Although cyclic expression of hairy/E(spl)-related genes is now well known to be an essential component of somite formation in fish, chicken and mouse, the generation of this dynamic expression is still not fully understood. It is, however, clear that the Delta-Notch signalling pathway is required. Effector genes of the Delta-Notch pathway, such as Suppressor of Hairless-related genes(Oka et al., 1995; Sieger et al., 2003), hairy/E(spl)-related genes (discussed above), or lunatic fringe-related genes (Dale et al.,2003) are involved in this process. However, there are interesting species-specific differences in the recruitment of genes for this process(Prince et al., 2001; Leve et al., 2001). This is also reflected in the phylogenetic relationships between the different oscillating hairy/E(spl)-related genes. Zebrafish genes, such as her9, that are most similar to the respective chicken hairy-like genes are not expressed in the zebrafish PSM(Leve et al., 2001) while a possible orthologue of the zebrafish her1 gene is not evident in mouse or chicken. Moreover, although her1 and her7 in zebrafish are closely linked, they are not the result of recent gene duplication, as each is more similar to other genes in zebrafish than they are to each other. An in depth analysis of the relationships of the hairy/E(spl)-related genes in the completely sequenced genomes of Takifugu and Tetraodon yielded 5 chicken hairy-like genes in pufferfish species and it was suggested that there are probably even more such genes in zebrafish (Gajewski and Voolstra, 2002). However, our own preliminary analysis of the zebrafish genome (assembly 06) does not support this, since we find only one copy of the chicken hairy homologues her6 and her9. Interestingly, 3 copies of her4 are present in the zebrafish genome and one of them is known to be expressed in the PSM (Takke et al., 1999). Since only two copies of her4 exist in Takifugu(Gajewski and Voolstra, 2002)it seems that number and copy of the different hairy/E(spl)-related genes is highly variable even in teleost fish.
Different roles of her1 and her7
The MO knockdown results suggest that her1 and her7 act in a common pathway, as they both affect the other's expression, as well as deltaC and deltaD expression. The effect on the latter two genes is almost indistinguishable between her1 and her7. Knockdown of these bHLH proteins disrupts deltaC and deltaDexpression (Fig. 4). Since overexpression of her1 leads to a decreased transcript level of these delta genes (Takke and Campos-Ortega, 1999), the results are consistent with the proposed role of a Her-linked Delta-Notch feedback loop(Holley et al., 2002; Oates and Ho, 2002).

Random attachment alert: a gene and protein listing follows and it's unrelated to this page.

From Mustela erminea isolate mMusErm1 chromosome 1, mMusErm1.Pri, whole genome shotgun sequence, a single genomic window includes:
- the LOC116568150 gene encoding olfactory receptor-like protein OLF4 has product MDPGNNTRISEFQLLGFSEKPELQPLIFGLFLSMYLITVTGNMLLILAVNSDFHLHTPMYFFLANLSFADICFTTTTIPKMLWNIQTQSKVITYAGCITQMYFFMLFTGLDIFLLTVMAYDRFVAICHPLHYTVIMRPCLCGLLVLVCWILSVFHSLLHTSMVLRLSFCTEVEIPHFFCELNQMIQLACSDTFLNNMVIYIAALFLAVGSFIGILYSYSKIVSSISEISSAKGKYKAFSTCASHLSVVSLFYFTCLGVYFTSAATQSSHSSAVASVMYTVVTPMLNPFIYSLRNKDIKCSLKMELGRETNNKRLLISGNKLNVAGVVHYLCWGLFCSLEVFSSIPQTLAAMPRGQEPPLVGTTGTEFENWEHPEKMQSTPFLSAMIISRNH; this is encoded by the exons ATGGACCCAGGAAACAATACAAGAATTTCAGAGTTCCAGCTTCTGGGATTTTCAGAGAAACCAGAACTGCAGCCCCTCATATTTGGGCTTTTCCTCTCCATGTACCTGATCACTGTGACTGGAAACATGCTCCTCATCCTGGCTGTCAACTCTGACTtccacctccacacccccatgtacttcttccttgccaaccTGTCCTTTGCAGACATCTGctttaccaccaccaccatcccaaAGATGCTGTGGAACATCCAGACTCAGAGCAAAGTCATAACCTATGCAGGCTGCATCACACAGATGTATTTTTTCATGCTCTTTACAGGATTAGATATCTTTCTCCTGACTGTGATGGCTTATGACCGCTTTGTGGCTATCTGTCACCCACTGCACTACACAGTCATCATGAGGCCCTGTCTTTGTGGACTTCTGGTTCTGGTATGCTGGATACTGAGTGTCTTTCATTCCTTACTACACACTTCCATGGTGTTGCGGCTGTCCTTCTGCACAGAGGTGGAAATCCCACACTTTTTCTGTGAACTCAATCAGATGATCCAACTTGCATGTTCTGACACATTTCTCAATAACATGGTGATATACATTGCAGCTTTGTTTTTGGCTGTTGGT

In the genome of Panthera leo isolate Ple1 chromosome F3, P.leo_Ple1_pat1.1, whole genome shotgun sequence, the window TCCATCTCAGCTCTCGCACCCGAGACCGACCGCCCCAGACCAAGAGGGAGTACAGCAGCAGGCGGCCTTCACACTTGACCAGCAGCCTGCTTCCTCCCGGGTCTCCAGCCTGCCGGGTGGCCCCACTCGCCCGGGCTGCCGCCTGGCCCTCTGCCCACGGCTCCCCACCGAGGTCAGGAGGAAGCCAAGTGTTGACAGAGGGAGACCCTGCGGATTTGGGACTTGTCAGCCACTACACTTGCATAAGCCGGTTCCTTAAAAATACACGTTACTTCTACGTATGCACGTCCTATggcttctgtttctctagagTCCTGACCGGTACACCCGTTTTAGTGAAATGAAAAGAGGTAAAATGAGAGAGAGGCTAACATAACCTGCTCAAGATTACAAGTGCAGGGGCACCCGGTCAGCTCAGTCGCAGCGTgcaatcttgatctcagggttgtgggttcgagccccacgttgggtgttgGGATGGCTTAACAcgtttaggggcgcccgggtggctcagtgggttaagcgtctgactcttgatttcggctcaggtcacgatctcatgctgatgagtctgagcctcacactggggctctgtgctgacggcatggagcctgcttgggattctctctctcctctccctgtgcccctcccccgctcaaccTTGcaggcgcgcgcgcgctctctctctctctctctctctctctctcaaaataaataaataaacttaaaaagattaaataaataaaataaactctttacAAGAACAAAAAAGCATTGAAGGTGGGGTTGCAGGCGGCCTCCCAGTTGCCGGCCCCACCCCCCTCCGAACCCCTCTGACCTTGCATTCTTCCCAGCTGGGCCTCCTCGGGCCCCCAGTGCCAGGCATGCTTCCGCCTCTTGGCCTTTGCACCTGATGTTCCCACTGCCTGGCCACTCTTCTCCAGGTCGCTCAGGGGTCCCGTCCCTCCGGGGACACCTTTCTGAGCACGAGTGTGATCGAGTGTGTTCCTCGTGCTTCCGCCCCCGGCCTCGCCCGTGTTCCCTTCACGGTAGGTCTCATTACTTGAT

However, different mutual effects are observed for her1 and her7, on each other, as well as on their own expression. Lack of Her1 protein results in a specific loss of the stripes in the intermediate and anterior PSM, while the dynamic expression in the tailbud and posterior PSM of both bHLH genes appears nearly unaffected. In contrast to previous suggestions(Holley et al., 2002; Oates and Ho, 2002), her1 thus acts formally as an activator rather than a repressor, not only on its own but also on her7 transcription. Since the Her1 protein possesses all features of bHLH repressors (see alignment in supplemental data)and experimental evidence also supports this, another yet unidentified component must be postulated to act in intermediate and anterior PSM. Two working models seem most likely: Her1 might repress transcription of another repressor resulting in own-stripe activation, or, a modulator protein might switch the function of Her1.
The role of her7 is more complex. Loss of Her7 protein leads to disruption of her1 and her7 cycling, indicating that Her7 is needed for the wave generation of both genes in the posterior PSM. Only residual tailbud expression of her7 is visible in her7morphants and in intermediate and anterior PSM her7 is very weakly expressed suggesting that stabilisation of this transcript plays a less important role than in the case of her1 in her1 morphants. her1 also loses its dynamic expression upon Her7 knockdown, but is expressed throughout the PSM. This would lead to the conclusion that Her7 plays different roles in regulating the two bHLH genes in intermediate and anterior PSM, while Her1 regulates both genes in a similar manner. Formally,Her7 acts as an interstripe repressor on her1, but as an activator on itself. Again, Her7 displays all features known for bHLH repressors (see alignment in supplemental data)suggesting that Her7-mediated activation is indirect and might involve an unknown component. Whether this component is the same as postulated for Her1-mediated activation remains to be investigated.
Separable promoter elements of her1
The results discussed above suggest that her7 is specifically required to initiate the dynamic expression wave, while her1 is required to carry it further on. This points towards a functional separation of the regulation in the posterior PSM from that in the intermediate and anterior PSM. The analysis of the promoter elements of her1 confirms this.